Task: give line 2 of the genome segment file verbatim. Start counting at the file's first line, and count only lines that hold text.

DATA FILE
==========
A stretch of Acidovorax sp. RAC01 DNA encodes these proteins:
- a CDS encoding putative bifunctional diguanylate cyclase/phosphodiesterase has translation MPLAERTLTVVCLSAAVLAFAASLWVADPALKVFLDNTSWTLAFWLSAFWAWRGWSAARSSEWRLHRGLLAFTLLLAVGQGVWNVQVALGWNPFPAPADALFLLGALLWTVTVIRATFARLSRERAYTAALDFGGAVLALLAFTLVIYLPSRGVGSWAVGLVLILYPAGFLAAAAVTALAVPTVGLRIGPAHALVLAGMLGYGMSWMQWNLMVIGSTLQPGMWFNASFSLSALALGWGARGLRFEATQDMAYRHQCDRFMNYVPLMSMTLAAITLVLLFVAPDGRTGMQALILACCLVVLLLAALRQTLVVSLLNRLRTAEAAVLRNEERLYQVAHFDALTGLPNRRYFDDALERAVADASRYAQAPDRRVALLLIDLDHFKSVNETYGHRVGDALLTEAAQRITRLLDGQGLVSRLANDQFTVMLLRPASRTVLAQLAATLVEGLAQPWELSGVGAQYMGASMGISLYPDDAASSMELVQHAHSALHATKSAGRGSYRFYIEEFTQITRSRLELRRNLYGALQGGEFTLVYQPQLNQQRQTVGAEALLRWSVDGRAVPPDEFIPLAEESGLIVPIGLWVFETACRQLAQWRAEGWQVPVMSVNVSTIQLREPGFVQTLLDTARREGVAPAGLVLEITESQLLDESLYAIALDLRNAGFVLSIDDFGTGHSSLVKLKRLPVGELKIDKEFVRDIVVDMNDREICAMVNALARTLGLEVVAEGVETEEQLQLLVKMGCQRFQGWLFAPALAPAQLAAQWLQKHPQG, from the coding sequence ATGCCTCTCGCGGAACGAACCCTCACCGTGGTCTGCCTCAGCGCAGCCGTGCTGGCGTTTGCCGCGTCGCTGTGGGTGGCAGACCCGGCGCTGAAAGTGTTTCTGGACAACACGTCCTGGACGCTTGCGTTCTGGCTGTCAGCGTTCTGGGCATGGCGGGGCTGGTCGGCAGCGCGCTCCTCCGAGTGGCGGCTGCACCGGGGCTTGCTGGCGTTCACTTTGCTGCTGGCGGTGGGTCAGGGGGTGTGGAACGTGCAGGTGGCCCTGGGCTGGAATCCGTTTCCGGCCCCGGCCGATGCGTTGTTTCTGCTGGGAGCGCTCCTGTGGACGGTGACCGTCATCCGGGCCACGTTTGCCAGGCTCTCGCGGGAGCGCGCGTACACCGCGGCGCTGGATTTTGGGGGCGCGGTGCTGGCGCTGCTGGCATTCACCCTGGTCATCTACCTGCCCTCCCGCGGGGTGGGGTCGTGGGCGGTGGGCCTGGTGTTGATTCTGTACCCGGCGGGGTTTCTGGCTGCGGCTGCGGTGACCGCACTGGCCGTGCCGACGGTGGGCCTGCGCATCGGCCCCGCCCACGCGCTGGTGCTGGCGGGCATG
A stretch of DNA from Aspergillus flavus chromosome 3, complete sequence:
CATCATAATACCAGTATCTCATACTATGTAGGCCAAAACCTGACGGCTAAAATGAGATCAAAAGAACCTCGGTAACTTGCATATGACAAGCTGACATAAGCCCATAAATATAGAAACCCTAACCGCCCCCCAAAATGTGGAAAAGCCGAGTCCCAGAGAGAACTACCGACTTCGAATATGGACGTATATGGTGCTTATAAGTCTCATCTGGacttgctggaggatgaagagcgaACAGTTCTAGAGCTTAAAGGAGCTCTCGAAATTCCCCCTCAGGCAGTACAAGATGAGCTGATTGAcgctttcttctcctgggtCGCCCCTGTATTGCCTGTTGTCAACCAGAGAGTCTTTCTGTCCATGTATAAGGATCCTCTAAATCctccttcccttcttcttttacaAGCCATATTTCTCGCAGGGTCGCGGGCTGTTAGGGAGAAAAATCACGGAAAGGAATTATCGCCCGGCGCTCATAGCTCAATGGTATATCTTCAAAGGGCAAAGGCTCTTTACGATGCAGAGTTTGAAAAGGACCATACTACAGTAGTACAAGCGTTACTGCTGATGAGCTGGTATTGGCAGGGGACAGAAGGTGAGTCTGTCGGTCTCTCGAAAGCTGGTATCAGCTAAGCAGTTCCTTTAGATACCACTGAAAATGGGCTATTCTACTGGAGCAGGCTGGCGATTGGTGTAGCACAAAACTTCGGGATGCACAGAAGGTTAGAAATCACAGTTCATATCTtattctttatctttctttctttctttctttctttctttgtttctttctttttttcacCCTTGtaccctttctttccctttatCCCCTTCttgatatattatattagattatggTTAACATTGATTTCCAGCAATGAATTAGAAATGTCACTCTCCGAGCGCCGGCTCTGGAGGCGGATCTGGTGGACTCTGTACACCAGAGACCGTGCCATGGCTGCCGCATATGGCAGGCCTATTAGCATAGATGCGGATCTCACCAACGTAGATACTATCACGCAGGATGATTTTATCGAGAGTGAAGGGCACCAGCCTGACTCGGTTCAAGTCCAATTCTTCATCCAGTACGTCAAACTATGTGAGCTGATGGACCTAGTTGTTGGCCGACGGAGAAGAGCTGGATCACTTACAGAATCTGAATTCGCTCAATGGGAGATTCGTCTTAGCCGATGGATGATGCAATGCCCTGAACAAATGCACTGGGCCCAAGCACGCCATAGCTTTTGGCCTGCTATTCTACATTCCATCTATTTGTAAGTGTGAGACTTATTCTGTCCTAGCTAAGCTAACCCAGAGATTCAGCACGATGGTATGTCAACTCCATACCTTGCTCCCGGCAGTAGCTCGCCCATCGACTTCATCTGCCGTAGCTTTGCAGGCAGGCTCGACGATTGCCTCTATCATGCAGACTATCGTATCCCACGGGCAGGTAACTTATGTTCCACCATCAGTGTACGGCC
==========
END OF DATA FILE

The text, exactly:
- a CDS encoding putative bifunctional diguanylate cyclase/phosphodiesterase has translation MPLAERTLTVVCLSAAVLAFAASLWVADPALKVFLDNTSWTLAFWLSAFWAWRGWSAARSSEWRLHRGLLAFTLLLAVGQGVWNVQVALGWNPFPAPADALFLLGALLWTVTVIRATFARLSRERAYTAALDFGGAVLALLAFTLVIYLPSRGVGSWAVGLVLILYPAGFLAAAAVTALAVPTVGLRIGPAHALVLAGMLGYGMSWMQWNLMVIGSTLQPGMWFNASFSLSALALGWGARGLRFEATQDMAYRHQCDRFMNYVPLMSMTLAAITLVLLFVAPDGRTGMQALILACCLVVLLLAALRQTLVVSLLNRLRTAEAAVLRNEERLYQVAHFDALTGLPNRRYFDDALERAVADASRYAQAPDRRVALLLIDLDHFKSVNETYGHRVGDALLTEAAQRITRLLDGQGLVSRLANDQFTVMLLRPASRTVLAQLAATLVEGLAQPWELSGVGAQYMGASMGISLYPDDAASSMELVQHAHSALHATKSAGRGSYRFYIEEFTQITRSRLELRRNLYGALQGGEFTLVYQPQLNQQRQTVGAEALLRWSVDGRAVPPDEFIPLAEESGLIVPIGLWVFETACRQLAQWRAEGWQVPVMSVNVSTIQLREPGFVQTLLDTARREGVAPAGLVLEITESQLLDESLYAIALDLRNAGFVLSIDDFGTGHSSLVKLKRLPVGELKIDKEFVRDIVVDMNDREICAMVNALARTLGLEVVAEGVETEEQLQLLVKMGCQRFQGWLFAPALAPAQLAAQWLQKHPQG, from the coding sequence ATGCCTCTCGCGGAACGAACCCTCACCGTGGTCTGCCTCAGCGCAGCCGTGCTGGCGTTTGCCGCGTCGCTGTGGGTGGCAGACCCGGCGCTGAAAGTGTTTCTGGACAACACGTCCTGGACGCTTGCGTTCTGGCTGTCAGCGTTCTGGGCATGGCGGGGCTGGTCGGCAGCGCGCTCCTCCGAGTGGCGGCTGCACCGGGGCTTGCTGGCGTTCACTTTGCTGCTGGCGGTGGGTCAGGGGGTGTGGAACGTGCAGGTGGCCCTGGGCTGGAATCCGTTTCCGGCCCCGGCCGATGCGTTGTTTCTGCTGGGAGCGCTCCTGTGGACGGTGACCGTCATCCGGGCCACGTTTGCCAGGCTCTCGCGGGAGCGCGCGTACACCGCGGCGCTGGATTTTGGGGGCGCGGTGCTGGCGCTGCTGGCATTCACCCTGGTCATCTACCTGCCCTCCCGCGGGGTGGGGTCGTGGGCGGTGGGCCTGGTGTTGATTCTGTACCCGGCGGGGTTTCTGGCTGCGGCTGCGGTGACCGCACTGGCCGTGCCGACGGTGGGCCTGCGCATCGGCCCCGCCCACGCGCTGGTGCTGGCGGGCATG